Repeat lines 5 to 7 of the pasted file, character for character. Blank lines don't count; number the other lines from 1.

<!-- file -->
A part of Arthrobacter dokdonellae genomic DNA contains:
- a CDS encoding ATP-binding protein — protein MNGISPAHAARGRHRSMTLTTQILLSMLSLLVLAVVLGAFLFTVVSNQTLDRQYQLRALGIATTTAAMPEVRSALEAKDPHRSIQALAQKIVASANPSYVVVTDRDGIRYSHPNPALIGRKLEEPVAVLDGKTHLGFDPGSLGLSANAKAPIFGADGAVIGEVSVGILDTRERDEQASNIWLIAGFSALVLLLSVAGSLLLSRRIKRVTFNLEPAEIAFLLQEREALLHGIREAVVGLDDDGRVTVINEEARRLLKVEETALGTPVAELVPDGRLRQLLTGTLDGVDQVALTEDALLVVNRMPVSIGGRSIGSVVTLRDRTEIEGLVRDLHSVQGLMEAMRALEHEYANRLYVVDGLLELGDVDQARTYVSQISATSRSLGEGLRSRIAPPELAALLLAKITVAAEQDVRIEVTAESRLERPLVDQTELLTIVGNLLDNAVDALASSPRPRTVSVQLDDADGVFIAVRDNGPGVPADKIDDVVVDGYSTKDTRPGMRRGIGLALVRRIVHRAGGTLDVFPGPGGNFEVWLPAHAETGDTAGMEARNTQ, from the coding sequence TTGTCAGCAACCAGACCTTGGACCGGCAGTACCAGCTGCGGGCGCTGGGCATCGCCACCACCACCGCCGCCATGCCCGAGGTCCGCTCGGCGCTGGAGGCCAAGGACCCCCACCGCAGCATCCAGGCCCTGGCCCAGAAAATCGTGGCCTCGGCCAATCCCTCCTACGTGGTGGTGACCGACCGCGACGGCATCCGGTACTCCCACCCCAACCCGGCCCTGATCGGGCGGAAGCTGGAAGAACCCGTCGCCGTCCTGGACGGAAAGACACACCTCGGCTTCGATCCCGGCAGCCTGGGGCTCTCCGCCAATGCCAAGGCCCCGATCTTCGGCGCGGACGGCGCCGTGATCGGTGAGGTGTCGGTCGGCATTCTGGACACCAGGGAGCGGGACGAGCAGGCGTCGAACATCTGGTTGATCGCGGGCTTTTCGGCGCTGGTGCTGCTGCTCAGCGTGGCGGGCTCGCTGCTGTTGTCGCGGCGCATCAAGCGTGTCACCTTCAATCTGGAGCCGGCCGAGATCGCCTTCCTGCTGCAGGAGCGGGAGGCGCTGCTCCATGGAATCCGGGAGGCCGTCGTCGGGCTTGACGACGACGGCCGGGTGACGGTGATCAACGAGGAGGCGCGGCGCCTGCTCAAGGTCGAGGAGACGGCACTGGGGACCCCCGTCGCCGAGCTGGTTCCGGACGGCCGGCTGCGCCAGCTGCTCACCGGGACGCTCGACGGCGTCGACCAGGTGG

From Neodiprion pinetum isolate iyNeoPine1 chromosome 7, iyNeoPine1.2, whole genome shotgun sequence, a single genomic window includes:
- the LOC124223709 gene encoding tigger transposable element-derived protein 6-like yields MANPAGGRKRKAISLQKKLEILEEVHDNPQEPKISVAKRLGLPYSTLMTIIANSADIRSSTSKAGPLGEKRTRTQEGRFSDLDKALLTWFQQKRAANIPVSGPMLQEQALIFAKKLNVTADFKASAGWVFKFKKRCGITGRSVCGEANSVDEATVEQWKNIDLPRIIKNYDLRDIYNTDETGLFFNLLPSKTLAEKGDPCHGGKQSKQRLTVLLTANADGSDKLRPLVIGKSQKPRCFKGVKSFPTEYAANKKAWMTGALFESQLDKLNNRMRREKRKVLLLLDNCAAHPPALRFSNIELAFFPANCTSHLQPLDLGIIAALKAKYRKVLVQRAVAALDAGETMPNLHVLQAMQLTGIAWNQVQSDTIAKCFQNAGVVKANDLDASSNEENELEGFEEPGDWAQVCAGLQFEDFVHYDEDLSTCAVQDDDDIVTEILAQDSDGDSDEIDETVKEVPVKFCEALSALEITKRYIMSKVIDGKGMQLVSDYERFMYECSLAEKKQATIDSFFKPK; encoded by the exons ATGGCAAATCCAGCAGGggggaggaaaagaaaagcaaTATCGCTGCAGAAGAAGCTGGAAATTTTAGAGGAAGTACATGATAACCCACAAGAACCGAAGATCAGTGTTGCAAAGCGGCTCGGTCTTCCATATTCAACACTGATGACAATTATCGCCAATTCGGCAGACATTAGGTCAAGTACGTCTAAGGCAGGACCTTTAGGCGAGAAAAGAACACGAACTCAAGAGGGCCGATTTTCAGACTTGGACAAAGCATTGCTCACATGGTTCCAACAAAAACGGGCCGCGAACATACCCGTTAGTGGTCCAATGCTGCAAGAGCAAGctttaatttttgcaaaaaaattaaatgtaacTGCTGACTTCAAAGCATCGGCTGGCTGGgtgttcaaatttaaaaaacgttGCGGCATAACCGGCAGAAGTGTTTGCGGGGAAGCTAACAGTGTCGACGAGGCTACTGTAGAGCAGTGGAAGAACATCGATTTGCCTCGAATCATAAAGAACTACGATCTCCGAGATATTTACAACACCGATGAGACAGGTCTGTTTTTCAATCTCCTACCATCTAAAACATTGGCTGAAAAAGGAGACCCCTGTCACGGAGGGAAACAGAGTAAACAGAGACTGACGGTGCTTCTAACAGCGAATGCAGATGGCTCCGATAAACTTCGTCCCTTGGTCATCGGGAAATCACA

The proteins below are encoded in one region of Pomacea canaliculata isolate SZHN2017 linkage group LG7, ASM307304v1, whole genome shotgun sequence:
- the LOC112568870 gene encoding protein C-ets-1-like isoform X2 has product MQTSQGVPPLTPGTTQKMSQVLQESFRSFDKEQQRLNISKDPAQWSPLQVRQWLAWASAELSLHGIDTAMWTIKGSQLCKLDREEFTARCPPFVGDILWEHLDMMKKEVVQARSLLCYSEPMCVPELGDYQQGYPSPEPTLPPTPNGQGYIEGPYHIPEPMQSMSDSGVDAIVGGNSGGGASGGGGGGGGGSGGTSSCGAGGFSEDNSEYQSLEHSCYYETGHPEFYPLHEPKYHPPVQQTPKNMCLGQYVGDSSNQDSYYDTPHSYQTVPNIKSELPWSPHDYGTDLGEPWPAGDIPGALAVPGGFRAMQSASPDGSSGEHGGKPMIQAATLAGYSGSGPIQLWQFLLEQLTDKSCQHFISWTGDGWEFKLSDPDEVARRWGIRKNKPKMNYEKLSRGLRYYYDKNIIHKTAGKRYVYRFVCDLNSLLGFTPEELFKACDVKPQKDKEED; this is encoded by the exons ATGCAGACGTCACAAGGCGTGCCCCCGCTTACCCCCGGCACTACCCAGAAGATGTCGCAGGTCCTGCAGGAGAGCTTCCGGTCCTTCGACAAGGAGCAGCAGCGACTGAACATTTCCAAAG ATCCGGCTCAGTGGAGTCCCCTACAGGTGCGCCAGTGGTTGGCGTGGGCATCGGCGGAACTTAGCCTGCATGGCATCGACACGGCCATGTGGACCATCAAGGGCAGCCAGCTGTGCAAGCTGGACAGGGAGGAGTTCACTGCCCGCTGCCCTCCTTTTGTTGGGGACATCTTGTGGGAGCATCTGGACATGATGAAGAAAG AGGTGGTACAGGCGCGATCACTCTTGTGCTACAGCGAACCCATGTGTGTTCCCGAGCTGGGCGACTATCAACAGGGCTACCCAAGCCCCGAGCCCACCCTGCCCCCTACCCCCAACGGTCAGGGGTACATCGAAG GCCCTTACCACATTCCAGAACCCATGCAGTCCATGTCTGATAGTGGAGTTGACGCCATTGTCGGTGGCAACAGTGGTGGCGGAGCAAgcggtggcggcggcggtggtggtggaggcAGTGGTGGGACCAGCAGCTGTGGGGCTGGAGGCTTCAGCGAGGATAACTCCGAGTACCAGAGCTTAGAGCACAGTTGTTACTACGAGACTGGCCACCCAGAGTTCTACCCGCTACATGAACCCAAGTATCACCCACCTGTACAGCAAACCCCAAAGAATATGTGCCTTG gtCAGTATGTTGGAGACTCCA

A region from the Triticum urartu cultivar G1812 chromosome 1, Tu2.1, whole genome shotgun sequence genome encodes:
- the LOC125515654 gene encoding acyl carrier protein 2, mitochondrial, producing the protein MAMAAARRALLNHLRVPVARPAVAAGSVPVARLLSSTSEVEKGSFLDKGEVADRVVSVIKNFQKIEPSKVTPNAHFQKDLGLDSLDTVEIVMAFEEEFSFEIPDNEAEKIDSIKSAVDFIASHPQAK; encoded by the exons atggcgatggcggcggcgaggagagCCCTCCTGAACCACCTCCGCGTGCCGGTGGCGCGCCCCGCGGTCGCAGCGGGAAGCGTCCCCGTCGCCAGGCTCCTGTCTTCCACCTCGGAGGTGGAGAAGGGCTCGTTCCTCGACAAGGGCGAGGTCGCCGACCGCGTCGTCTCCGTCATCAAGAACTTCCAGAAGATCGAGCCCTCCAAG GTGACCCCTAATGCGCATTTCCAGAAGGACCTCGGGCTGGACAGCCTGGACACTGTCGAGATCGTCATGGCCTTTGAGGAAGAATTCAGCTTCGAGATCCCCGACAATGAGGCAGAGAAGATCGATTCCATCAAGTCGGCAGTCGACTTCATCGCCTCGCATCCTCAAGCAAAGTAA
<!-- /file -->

The proteins below are encoded in one region of Pomacea canaliculata isolate SZHN2017 linkage group LG7, ASM307304v1, whole genome shotgun sequence:
- the LOC112568870 gene encoding protein C-ets-1-like isoform X2 has product MQTSQGVPPLTPGTTQKMSQVLQESFRSFDKEQQRLNISKDPAQWSPLQVRQWLAWASAELSLHGIDTAMWTIKGSQLCKLDREEFTARCPPFVGDILWEHLDMMKKEVVQARSLLCYSEPMCVPELGDYQQGYPSPEPTLPPTPNGQGYIEGPYHIPEPMQSMSDSGVDAIVGGNSGGGASGGGGGGGGGSGGTSSCGAGGFSEDNSEYQSLEHSCYYETGHPEFYPLHEPKYHPPVQQTPKNMCLGQYVGDSSNQDSYYDTPHSYQTVPNIKSELPWSPHDYGTDLGEPWPAGDIPGALAVPGGFRAMQSASPDGSSGEHGGKPMIQAATLAGYSGSGPIQLWQFLLEQLTDKSCQHFISWTGDGWEFKLSDPDEVARRWGIRKNKPKMNYEKLSRGLRYYYDKNIIHKTAGKRYVYRFVCDLNSLLGFTPEELFKACDVKPQKDKEED; this is encoded by the exons ATGCAGACGTCACAAGGCGTGCCCCCGCTTACCCCCGGCACTACCCAGAAGATGTCGCAGGTCCTGCAGGAGAGCTTCCGGTCCTTCGACAAGGAGCAGCAGCGACTGAACATTTCCAAAG ATCCGGCTCAGTGGAGTCCCCTACAGGTGCGCCAGTGGTTGGCGTGGGCATCGGCGGAACTTAGCCTGCATGGCATCGACACGGCCATGTGGACCATCAAGGGCAGCCAGCTGTGCAAGCTGGACAGGGAGGAGTTCACTGCCCGCTGCCCTCCTTTTGTTGGGGACATCTTGTGGGAGCATCTGGACATGATGAAGAAAG AGGTGGTACAGGCGCGATCACTCTTGTGCTACAGCGAACCCATGTGTGTTCCCGAGCTGGGCGACTATCAACAGGGCTACCCAAGCCCCGAGCCCACCCTGCCCCCTACCCCCAACGGTCAGGGGTACATCGAAG GCCCTTACCACATTCCAGAACCCATGCAGTCCATGTCTGATAGTGGAGTTGACGCCATTGTCGGTGGCAACAGTGGTGGCGGAGCAAgcggtggcggcggcggtggtggtggaggcAGTGGTGGGACCAGCAGCTGTGGGGCTGGAGGCTTCAGCGAGGATAACTCCGAGTACCAGAGCTTAGAGCACAGTTGTTACTACGAGACTGGCCACCCAGAGTTCTACCCGCTACATGAACCCAAGTATCACCCACCTGTACAGCAAACCCCAAAGAATATGTGCCTTG gtCAGTATGTTGGAGACTCCA

A region from the Triticum urartu cultivar G1812 chromosome 1, Tu2.1, whole genome shotgun sequence genome encodes: